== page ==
Since the beginning
Works in Limassol Cyprus

NeMe is a non profit, non government, Cyprus registered cultural organisation founded in November 2004. NeMe works on two platforms - a virtual and an itinerant one - and focuses on contemporary theories and their intersection with the arts.

NeMe's itinerant platform, the "IMCA" (Independent Museum of Contemporary Art) presents NeMe projects which include, exhibitions, performances, new media events, symposia and archives. The form of the IMCA is determined as a practice or process by the nature of each project with the notion of the exhibition "space" being constantly revised and redefined.

NeMe resides in two sites:

* provides a service by publishing critical texts and filtered cultural information which includes arts news, calls as well as providing a forum for public discussion. documents of all NeMe off and on line activities.
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Mix & Mash

Creative Commons’ UK film competition “Mix & Mash” in association with Google UK invites short video submissions mixing and mashing digital content. Submissions can be made from the 8th of February to the 10th of March. The winners will be notified by the 12th of March and screened on the 16th of March at the Optronica National Film Theatre in London.

Deadline: 10 March 2007

More on


Presenting and Preserving New Media

Following our publication of Steve Dietz' text: "Collecting New Media Art: Just Like Anything Else, Only Different"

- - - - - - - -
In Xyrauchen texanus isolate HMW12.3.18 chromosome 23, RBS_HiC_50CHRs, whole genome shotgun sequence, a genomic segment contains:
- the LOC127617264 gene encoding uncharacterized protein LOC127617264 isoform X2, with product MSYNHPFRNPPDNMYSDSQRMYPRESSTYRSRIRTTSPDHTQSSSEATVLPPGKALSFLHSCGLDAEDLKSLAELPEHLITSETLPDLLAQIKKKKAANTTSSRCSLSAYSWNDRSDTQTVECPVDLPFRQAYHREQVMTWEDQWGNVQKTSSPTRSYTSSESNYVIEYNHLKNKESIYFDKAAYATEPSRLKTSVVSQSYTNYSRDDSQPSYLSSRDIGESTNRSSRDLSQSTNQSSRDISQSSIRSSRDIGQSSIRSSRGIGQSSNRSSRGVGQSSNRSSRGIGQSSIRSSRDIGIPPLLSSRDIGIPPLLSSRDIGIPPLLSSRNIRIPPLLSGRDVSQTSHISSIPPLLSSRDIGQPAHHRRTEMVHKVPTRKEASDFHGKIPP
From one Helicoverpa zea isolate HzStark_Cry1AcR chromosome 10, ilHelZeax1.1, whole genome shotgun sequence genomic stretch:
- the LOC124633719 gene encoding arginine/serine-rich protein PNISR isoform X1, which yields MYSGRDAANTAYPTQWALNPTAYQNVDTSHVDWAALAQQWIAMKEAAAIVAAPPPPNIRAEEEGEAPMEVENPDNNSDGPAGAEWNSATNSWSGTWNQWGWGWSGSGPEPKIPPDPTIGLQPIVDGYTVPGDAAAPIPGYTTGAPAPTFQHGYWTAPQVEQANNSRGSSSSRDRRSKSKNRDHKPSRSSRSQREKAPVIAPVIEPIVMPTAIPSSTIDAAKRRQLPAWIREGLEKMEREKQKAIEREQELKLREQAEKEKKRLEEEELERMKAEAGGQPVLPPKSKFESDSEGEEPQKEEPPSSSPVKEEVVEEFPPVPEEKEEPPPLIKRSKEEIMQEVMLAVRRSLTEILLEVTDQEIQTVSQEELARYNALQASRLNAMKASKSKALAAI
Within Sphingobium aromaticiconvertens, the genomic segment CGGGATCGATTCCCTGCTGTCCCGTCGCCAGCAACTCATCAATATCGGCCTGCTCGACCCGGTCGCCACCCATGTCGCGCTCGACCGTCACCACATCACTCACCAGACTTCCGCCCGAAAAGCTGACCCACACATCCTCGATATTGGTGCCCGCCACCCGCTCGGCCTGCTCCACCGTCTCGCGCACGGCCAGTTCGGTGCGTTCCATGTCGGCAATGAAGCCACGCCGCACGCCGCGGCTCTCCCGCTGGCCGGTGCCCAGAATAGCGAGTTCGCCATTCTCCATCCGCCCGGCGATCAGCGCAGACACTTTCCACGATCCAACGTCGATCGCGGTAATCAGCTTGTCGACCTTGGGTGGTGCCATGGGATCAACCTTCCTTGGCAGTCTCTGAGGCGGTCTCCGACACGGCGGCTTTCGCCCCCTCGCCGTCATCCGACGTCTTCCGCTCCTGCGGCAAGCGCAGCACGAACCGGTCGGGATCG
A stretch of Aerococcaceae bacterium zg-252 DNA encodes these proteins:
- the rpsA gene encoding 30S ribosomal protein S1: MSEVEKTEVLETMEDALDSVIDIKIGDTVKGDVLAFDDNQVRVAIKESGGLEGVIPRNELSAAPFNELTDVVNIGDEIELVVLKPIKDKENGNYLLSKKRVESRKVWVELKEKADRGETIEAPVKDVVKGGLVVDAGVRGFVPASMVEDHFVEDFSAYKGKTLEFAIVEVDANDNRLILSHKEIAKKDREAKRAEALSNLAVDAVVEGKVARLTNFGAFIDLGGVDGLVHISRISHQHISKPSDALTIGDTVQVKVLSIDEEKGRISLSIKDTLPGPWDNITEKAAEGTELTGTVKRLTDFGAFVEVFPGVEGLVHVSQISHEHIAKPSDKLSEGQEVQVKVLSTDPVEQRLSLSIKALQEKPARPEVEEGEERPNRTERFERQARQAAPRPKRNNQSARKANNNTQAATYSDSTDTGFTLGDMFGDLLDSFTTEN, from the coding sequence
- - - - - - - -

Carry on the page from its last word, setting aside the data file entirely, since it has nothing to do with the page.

we have now secured Christiane Paul's "Challenges for a Ubiquitous Museum: Presenting and Preserving New Media" which we have published on

Christiane writes: The characteristics of the digital medium pose numerous challenges to the traditional art world, ranging from presentation to collection and preservation. For the longest time, museums, galleries and the art world and art market in general have been mostly "objectoriented" and have configured their framework and infrastructure to accommodate the presentation and preservation of the static art object. The characteristics of so-called new media art have introduced a shift from the object to process: as an inherently time-based, dynamic, interactive, collaborative, customizable and variable art form, digital art resists "objectification" and has changed traditional notions of the "art object."... More on

As always our published texts are open to comments.



IDEODROME" was conceived as an experiment on how video intercrosses with the various forms of art and with the work of individual artists who use this platform as a tool of artistic expression.

The focus of the project is on the creation of short videos on a common subject, by artists who come from various backgrounds and disciplines and their presentation in various public spaces.

"IDEODROME" is particularly focusing on how video and the digital technology of image and sound is explored through narrative and non-narrative forms, on its power to express and communicate complex meanings and on the effects of the democratisation of the recording media technology through its widespread and multifunctional uses in our contemporary era.

"IDEODROME" is also interested on how video as a recording art interacts with the performance and representational arts, as well as with the public. It is a highly inter-disciplinary project in which artists from various disciplines such as film-making, visual arts, animation, poetry, dance and theatre, co-operate to explore the potentials of the medium within the framework of a given theme.